"The Atlantic Ocean is the coldest ocean in the world."

The words, set against a black screen, are quickly replaced by a montage of surfing footage. Clips of surfers in wetsuits ducking under frigid waves are interspersed with sound bites about the hazards and hardships of winter surfing.

"Dark Fall," a film about an unpopular group of surfers from an unpopular place, according to the trailer, follows the lives of competitive New Jersey surfers over the course of one year.

Alex DePhillipo, the film's creator and director, grew up surfing in Margate and even surfed competitively for Florida Atlantic University. Instead of going pro, DePhillipo got off the board and went behind the camera to shoot surfing videos in Hawaii with professional such as Jamie O'Brien and Kalani Chapman.

In August 2008, DePhillipo decided to do his own film about surfing in New Jersey.

"The film is about being a surfer from here and takes you through the seasons and the constant struggle of making it professionally," DePhillipo said.

In the film's trailer, Dean Randazzo, Andrew Gesler and other New Jersey pros ruminate about cold weather surfing in wetsuits that add an extra 10 to 15 pounds to their bodies. Images of surfers hitting the water as snowflakes fall on the beach are enough to send icy chills up any viewer's spine.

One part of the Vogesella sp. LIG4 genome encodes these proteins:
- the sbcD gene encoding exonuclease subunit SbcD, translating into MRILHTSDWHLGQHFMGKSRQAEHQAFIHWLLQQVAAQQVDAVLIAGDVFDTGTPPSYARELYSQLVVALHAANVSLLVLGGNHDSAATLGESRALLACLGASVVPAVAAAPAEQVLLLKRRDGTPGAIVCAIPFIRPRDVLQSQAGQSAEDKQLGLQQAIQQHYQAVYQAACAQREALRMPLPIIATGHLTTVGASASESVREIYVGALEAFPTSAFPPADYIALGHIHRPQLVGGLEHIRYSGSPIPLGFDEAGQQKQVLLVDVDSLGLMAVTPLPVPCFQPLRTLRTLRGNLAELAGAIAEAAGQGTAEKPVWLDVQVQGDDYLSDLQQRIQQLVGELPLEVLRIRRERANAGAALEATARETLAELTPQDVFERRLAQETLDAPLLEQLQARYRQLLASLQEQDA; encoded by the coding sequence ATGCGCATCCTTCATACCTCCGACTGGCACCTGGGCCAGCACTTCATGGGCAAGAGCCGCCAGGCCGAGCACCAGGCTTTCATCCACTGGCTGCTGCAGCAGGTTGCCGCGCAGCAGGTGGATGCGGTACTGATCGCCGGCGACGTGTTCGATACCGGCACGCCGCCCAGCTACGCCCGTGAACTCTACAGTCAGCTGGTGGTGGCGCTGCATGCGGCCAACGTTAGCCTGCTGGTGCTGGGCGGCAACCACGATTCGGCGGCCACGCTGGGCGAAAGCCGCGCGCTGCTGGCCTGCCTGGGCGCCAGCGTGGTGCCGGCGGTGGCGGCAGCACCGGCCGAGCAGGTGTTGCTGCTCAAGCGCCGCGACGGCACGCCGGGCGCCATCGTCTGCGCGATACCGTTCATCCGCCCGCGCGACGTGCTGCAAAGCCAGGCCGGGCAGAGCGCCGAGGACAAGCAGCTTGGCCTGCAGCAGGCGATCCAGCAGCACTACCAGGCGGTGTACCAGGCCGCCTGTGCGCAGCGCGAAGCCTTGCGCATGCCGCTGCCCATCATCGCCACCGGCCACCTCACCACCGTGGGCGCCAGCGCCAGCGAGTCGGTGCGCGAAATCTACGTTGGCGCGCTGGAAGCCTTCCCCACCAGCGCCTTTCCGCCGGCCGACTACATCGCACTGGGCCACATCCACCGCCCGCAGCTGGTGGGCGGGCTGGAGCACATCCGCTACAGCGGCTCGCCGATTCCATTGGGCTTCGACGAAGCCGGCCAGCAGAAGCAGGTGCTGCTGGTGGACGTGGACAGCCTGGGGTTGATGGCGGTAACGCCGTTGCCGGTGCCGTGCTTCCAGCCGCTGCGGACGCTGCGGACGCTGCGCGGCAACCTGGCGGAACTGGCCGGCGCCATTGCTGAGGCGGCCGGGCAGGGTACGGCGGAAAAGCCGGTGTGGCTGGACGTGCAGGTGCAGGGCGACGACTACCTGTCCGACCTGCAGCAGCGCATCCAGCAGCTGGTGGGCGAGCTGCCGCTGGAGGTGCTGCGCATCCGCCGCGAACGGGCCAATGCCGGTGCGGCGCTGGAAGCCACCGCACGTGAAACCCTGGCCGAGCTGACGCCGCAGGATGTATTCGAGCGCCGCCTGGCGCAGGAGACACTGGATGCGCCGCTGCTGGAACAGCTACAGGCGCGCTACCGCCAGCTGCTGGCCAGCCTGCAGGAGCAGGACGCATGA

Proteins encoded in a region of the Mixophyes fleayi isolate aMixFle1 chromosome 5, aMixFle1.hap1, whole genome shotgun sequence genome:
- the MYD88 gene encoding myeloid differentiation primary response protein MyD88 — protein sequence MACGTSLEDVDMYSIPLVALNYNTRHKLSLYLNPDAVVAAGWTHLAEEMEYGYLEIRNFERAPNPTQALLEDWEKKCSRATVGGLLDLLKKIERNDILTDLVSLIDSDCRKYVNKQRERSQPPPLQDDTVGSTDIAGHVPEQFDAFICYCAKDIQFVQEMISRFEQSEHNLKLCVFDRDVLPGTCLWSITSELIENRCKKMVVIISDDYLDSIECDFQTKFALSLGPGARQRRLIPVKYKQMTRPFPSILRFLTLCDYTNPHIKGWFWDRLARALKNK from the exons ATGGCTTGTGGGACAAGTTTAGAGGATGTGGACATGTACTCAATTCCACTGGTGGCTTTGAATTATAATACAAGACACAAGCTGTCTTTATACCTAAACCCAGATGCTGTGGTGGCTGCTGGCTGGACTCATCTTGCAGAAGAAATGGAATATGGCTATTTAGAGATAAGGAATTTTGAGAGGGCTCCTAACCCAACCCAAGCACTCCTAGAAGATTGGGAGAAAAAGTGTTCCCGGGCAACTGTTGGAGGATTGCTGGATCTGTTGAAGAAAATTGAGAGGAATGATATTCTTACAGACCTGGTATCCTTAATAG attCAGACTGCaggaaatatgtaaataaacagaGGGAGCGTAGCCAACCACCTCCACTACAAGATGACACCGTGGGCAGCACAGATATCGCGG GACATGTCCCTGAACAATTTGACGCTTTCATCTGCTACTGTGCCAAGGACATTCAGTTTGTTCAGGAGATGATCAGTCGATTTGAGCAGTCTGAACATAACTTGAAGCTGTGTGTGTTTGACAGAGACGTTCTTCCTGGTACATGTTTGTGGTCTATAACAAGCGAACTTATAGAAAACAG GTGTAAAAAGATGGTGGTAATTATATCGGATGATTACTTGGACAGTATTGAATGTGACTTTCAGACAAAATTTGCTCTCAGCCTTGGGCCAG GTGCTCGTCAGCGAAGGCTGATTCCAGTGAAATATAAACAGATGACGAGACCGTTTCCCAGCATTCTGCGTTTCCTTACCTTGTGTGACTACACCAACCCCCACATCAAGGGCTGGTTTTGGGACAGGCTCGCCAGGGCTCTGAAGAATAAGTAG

It's not all bad, though. The surfers also talk about the change of seasons that keeps them surfing in New Jersey and the excitement in the fall when storm swells churn up waves.

DePhillipo also traveled with some of the surfers during the winter when they sought waves overseas in Tahiti, Hawaii and the Dominican Republic.

It started out as a small film to be released this summer. But now DePhillipo is aiming to have the film released into local theaters and surf shops by December. There is even talk of having Bruce Springsteen narrate.

It's been a long process, but the toughest part for DePhillipo has been sitting in the water watching as his friends ride wave after wave.

"When you see your friends make a barrel or get on one of the waves, you sometimes freak out," DePhillipo said. "I still get that crazy urge where it's like, 'All right, I'm taking an hour break.' And they'll let me get any wave I want."

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